The things you do need are a computer or laptop, a camera and photo editing software, a video camera of some sort if you plan on doing videos and video editing software, a means to transfer the data to your computer and a google voice number and a mobile device of some sort in order to access the DM feature of Instagram (as long as you have access to wireless you do not need a data plan, and a tablet or even your old phone is perfectly fine for this - if you need a new device that is cost effective, the Kindle Fire works). It wasn't an additional cost for me because I already had all those items on hand. The point is not having a data plan does not mean your phone will no longer work - it just means you can't access data at all times. It just becomes a tiny tablet. But if you do most of your business at home and you have wireless internet access in your home, you won't even notice.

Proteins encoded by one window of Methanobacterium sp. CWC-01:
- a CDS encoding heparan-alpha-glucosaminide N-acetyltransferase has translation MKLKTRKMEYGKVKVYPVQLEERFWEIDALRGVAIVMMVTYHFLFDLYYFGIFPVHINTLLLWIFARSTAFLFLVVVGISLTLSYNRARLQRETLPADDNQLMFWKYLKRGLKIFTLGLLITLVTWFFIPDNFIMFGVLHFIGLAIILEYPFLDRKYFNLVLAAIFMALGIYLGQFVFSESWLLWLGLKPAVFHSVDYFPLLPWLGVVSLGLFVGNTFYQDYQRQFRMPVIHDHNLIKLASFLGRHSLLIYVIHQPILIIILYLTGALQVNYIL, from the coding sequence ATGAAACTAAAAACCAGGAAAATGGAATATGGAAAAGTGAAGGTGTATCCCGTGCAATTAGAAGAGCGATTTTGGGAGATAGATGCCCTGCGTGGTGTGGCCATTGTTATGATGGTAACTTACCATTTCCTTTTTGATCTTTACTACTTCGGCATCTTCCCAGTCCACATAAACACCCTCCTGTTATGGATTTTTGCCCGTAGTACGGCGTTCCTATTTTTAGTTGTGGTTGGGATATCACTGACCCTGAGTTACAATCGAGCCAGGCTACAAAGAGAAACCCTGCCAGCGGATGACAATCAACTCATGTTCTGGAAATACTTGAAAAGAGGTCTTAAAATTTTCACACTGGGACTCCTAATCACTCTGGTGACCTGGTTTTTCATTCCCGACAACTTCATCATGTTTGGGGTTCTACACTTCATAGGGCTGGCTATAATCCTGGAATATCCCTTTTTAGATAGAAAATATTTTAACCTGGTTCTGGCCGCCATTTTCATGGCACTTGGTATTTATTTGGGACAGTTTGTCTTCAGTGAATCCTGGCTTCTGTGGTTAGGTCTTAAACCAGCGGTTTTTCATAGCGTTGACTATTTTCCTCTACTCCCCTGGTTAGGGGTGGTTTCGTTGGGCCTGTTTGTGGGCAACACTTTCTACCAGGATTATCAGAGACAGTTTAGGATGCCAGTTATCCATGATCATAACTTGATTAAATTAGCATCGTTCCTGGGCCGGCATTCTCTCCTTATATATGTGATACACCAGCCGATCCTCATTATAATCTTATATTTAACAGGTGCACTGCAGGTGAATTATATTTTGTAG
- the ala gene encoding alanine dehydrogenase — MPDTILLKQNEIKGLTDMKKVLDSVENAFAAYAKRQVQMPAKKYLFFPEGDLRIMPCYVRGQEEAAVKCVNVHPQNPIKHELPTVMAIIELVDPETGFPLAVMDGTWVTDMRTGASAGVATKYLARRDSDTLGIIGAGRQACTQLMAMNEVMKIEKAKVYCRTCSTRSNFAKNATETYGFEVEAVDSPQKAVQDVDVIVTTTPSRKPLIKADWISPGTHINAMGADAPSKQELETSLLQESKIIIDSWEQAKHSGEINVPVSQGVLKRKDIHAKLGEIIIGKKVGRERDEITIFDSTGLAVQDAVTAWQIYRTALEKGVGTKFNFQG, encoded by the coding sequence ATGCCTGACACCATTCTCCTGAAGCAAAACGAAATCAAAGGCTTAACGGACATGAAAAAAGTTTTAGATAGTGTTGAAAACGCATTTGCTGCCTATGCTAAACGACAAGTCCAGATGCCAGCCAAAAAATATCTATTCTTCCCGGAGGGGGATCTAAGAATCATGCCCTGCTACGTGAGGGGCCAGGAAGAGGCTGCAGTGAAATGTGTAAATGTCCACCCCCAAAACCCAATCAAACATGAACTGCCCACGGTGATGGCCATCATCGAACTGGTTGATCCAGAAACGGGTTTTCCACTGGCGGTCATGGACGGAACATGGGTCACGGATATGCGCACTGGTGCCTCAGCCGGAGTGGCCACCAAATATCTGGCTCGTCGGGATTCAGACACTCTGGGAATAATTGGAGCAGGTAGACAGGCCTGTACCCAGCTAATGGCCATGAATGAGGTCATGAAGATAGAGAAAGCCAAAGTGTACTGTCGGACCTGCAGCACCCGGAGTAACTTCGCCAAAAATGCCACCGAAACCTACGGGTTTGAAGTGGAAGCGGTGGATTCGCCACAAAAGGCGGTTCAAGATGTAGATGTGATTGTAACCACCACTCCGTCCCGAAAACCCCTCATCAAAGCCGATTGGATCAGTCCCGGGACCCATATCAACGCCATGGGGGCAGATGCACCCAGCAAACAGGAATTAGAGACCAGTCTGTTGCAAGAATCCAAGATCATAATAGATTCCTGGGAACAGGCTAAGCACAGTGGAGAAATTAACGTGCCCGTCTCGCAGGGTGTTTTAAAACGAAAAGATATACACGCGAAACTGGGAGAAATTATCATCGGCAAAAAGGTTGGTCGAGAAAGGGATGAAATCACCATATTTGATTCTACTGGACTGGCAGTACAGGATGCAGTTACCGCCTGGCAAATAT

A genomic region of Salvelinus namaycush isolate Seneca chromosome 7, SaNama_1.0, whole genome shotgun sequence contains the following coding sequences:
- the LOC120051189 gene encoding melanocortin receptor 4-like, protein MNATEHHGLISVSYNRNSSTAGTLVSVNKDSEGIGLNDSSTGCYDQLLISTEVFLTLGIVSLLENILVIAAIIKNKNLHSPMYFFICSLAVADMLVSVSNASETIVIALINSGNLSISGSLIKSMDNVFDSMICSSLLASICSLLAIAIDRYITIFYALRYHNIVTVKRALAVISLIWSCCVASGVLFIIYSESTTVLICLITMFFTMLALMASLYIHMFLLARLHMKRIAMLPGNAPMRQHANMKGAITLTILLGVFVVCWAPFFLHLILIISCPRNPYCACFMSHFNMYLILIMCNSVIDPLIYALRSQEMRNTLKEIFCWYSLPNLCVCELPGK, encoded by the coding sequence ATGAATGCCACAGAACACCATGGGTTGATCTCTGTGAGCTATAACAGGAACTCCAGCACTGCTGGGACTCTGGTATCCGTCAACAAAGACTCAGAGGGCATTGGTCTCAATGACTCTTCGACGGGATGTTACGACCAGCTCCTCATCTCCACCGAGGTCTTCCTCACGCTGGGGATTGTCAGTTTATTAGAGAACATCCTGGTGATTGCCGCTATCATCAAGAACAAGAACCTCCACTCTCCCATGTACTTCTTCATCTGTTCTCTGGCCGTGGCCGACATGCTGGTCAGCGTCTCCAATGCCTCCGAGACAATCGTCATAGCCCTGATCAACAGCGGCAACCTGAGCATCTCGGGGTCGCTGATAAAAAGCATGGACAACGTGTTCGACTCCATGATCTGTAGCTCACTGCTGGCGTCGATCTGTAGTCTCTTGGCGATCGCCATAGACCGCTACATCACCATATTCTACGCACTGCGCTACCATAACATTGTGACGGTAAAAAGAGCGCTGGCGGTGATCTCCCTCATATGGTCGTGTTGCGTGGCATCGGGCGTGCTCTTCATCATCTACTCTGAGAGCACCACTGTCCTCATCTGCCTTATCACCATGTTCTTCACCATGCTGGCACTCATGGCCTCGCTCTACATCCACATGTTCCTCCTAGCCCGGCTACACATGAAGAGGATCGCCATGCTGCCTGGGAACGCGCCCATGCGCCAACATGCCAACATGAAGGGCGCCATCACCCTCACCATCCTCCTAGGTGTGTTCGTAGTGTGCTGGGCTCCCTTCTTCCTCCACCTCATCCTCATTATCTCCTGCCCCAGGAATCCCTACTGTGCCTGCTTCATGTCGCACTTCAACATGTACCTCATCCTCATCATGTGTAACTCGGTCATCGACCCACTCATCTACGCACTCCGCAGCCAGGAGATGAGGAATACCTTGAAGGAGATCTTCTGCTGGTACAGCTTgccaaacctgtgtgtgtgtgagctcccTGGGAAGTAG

If you don't have a decent camera on your mobile device, Instagram is possible to use on a PC with the help of this wonderful free tool called Gramblr. The ONLY thing that doesn't work through Gramblr is the story feature or accessing your direct messages. In fact, I plan to continue using it for some things, because I like the fact that I can edit a video before I even try to upload it instead of trying to use Instagram to record the video. I like that I can play around with my photos in Photoshop before uploading them as well. I don't care if people think that's cheating, I just care about marketing here. If you want to view other people's stories, there is a Chrome extention for that, but there was no way to create your own without the mobile app. You do need a mobile version of the app in order to access direct messages. Of course, you'll notice that my Instagram is not updated nearly as often as I'd like, and I'm hoping that will change with having a phone, but I can't blame it on that. I communicate best through writing followed by video or in person (I never thought I'd be saying that, lol), so IG took some getting used to. Because, to be perfectly honest, if you get a TON of photos done, the other super amazing feature of Gramblr is that you can schedule your posts out! So sometimes I'd get a ton of photos up, throw them in there, leave my PC on and just let it do the work for me while I focused on other things.